Economy needs common cents

Published 11:47 pm Tuesday, September 30, 2008

Boiled peanuts taste good. Yep, that’s what I thought sitting on my deck Sunday afternoon with a colander of salty delight in my lap.

I opened one, popped it in my mouth and it surely tasted good. I was fighting lovebugs as I enjoyed the goobers, but that comes with the territory this time of year.

The sky was blue; a breeze brought relief from the midday heat and my mind wandered with the wind all the way to Washington D.C., then to New York City and back to Alabama.

Along the way, I considered what’s going on in both places because of the “financial crisis” we hear so much about these days. The words “bailout” and “rescue,” “credit freeze” and “economic crash” bounce around every newscast.

Of course, this involves numbers and that makes my head hurt. But since the Wall Street/financial institution problem sounds like something important, I’m trying to pay attention.

The more I hear about the issue the more confused I am about what and how this all happened. Then the reporters started talking about the cost to fix the mess and I heard $700 billion. That’s a lot of money.

My first thought was well let’s just give everyone in the world a billion dollars and solve the financial slowdown in a flash. Then with the help of a family member who is better at numbers than I am, I figured realized that would take far too much money — but it was fun to contemplate the idea.

That set me thinking about an alternate idea and I arrived at what I’m calling my “trickle up” plan. To understand how it works, first I needed to get a grasp of exactly how many dollars there are in one billion and the answer is $1,000 million equals $1 billion.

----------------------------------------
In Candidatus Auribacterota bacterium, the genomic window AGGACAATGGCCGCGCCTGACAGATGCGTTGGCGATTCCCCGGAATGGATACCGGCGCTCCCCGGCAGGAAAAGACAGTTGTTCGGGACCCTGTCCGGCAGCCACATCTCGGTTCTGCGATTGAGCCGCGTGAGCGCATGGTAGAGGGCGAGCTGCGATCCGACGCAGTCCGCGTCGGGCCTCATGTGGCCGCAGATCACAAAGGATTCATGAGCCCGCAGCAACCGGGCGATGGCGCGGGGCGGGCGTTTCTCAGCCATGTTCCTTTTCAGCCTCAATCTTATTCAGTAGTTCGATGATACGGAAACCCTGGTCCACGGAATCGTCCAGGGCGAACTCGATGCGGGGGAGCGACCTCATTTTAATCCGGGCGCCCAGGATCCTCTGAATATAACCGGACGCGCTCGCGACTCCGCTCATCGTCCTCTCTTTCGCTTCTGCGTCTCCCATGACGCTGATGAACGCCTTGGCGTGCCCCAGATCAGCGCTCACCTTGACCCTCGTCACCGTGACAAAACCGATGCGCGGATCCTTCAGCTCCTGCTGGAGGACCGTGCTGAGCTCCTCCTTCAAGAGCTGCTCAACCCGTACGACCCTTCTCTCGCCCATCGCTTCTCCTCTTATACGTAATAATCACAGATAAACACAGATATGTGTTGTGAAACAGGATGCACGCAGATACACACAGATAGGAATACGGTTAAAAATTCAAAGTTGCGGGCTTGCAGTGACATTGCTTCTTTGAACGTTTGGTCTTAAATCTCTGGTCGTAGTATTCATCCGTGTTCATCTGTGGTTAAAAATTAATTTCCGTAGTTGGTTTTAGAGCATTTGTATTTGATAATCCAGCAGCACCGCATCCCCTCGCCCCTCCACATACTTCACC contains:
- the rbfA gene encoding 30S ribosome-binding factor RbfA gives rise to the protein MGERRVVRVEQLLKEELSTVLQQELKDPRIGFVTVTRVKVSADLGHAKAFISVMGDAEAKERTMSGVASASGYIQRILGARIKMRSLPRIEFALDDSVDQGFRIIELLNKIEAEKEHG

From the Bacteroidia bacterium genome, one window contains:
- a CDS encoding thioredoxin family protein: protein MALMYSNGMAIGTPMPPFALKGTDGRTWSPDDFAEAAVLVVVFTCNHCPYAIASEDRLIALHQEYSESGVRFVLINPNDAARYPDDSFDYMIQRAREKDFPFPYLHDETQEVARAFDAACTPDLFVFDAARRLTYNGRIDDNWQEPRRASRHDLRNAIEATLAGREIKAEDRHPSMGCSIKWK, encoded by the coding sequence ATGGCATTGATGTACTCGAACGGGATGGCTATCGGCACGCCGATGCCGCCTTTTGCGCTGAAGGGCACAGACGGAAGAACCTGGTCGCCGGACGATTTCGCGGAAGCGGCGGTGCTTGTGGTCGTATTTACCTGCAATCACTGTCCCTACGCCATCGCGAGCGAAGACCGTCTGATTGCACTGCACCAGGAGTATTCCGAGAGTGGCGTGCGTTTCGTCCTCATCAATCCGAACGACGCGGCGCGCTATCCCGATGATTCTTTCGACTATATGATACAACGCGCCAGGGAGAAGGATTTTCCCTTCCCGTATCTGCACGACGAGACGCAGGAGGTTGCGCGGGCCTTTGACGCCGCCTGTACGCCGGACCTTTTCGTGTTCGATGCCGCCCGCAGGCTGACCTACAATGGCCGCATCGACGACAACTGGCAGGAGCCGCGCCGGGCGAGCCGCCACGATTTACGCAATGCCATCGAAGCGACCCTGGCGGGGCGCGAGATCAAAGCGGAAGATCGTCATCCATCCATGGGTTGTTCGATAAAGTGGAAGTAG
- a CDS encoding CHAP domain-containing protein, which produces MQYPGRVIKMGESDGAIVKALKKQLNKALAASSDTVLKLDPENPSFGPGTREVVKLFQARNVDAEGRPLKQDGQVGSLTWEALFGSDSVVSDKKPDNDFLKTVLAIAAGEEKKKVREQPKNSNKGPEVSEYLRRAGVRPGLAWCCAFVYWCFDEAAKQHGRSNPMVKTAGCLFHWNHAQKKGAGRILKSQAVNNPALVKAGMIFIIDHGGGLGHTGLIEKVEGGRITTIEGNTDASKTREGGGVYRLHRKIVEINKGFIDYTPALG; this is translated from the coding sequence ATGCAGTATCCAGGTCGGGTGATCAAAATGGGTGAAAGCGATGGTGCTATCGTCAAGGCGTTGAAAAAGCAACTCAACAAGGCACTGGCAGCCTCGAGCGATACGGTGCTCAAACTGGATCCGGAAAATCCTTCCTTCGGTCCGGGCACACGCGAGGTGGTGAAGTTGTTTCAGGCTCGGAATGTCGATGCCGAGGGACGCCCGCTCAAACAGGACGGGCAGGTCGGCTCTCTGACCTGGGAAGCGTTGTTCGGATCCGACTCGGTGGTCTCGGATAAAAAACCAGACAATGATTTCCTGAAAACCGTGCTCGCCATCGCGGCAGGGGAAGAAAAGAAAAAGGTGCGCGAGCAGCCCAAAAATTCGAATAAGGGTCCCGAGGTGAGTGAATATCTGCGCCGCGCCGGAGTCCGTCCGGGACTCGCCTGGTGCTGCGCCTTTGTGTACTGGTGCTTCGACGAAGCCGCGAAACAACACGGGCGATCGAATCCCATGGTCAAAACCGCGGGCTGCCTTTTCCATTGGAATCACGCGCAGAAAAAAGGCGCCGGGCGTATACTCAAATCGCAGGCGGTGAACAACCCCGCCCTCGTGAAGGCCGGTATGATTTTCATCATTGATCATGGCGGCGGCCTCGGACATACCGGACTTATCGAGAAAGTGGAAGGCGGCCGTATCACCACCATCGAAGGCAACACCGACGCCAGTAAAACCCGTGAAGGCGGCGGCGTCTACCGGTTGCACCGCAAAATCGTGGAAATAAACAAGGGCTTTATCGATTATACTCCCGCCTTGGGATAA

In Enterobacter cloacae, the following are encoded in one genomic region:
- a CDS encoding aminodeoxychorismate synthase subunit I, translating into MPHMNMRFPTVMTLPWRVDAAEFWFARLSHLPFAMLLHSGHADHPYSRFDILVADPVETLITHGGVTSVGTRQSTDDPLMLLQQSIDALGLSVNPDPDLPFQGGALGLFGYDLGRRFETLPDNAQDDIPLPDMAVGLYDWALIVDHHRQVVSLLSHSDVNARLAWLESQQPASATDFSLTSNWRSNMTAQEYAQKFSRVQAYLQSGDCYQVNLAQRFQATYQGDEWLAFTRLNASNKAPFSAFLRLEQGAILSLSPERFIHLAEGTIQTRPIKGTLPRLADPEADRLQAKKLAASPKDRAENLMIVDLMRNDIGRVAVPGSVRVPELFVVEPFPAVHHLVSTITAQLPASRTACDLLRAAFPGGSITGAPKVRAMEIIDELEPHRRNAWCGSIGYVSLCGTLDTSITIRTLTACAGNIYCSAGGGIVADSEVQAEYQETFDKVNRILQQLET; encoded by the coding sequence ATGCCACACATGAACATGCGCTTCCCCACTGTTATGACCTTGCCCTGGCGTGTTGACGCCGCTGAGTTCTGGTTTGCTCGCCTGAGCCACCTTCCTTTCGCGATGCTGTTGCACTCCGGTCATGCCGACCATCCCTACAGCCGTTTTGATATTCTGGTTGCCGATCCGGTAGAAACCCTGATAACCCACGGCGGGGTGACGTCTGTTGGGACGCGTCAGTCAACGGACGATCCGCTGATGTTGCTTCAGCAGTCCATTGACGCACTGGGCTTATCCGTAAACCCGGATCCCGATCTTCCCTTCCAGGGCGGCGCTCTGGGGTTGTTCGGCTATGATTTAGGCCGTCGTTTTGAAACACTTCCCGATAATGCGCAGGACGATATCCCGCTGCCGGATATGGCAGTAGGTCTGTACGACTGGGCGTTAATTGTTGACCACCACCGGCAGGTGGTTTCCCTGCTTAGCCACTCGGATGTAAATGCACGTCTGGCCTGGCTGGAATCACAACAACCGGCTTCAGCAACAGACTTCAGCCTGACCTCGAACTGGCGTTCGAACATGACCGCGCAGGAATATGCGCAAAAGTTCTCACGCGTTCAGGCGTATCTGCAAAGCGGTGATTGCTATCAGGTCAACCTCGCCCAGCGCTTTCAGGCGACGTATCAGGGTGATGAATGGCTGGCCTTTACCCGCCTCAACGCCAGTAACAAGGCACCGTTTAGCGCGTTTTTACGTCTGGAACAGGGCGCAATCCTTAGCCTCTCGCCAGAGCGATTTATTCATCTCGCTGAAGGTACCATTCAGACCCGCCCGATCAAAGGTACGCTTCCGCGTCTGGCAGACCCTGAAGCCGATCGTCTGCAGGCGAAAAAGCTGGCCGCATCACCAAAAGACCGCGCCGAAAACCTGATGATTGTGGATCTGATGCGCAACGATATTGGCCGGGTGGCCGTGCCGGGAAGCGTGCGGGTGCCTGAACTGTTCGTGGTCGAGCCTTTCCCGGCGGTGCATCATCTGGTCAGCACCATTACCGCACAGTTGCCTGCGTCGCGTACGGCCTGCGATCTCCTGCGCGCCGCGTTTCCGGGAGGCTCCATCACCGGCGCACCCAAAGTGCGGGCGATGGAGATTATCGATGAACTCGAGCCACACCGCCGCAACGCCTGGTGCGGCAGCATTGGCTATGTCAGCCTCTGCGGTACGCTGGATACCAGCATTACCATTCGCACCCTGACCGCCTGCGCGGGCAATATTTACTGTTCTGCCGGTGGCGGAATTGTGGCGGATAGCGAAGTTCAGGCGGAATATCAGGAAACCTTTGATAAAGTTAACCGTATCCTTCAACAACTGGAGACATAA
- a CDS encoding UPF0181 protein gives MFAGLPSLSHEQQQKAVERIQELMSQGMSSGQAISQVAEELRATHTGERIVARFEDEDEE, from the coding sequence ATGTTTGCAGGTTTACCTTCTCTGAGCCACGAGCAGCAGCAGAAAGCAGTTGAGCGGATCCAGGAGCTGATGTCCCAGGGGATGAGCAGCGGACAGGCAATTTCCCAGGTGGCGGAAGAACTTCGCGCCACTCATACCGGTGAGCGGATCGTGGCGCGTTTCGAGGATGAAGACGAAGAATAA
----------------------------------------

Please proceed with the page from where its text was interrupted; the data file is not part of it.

As I’ve said before, math is not my strong suit, but even with my limited ability I understand that if I have $1 billion I can give $1 million to 1,000 people.

So here is my plan. Instead of bailing out the guys at the top who made this mess, let’s start at the bottom and find a bunch of Americans who are responsible with their spending. Folks who work hard for the money they bring home, live within their means, pay their bills on time, and think sharing what they have with others is important.

Under my plan they must fall into the middle class and that means they make much less than $5 million a year, which is one definition I heard of middle class. Let’s say they make less than six figures a year.

I think we can find at least a couple hundred thousand of these people in this great country. Once we identify them, we divide the $700 billion amongst them and turn them loose to do with it whatever they like. Then we wait patiently for their good fortune to trickle up to the rest of us.

I know the success of this plan isn’t guaranteed, but from what I read neither are any of the others floating around Capital Hill. At least my “trickle up” is something different and probably has as much chance as the old “trickle down” theory — we’ve seen how well that works.

Sunday, when I was daydreaming about solving the economic woes of the world, I was not paying attention to what I was doing and I accidentally ate a lovebug, which brought me back to reality in a hurry.

Perhaps we need to feed a few lovebugs to politicians and see if they can find their way back to reality before buying a bunch of good old boiled peanuts is too expensive for us average Americans. And that would really be a sad thing because boy they surely taste good.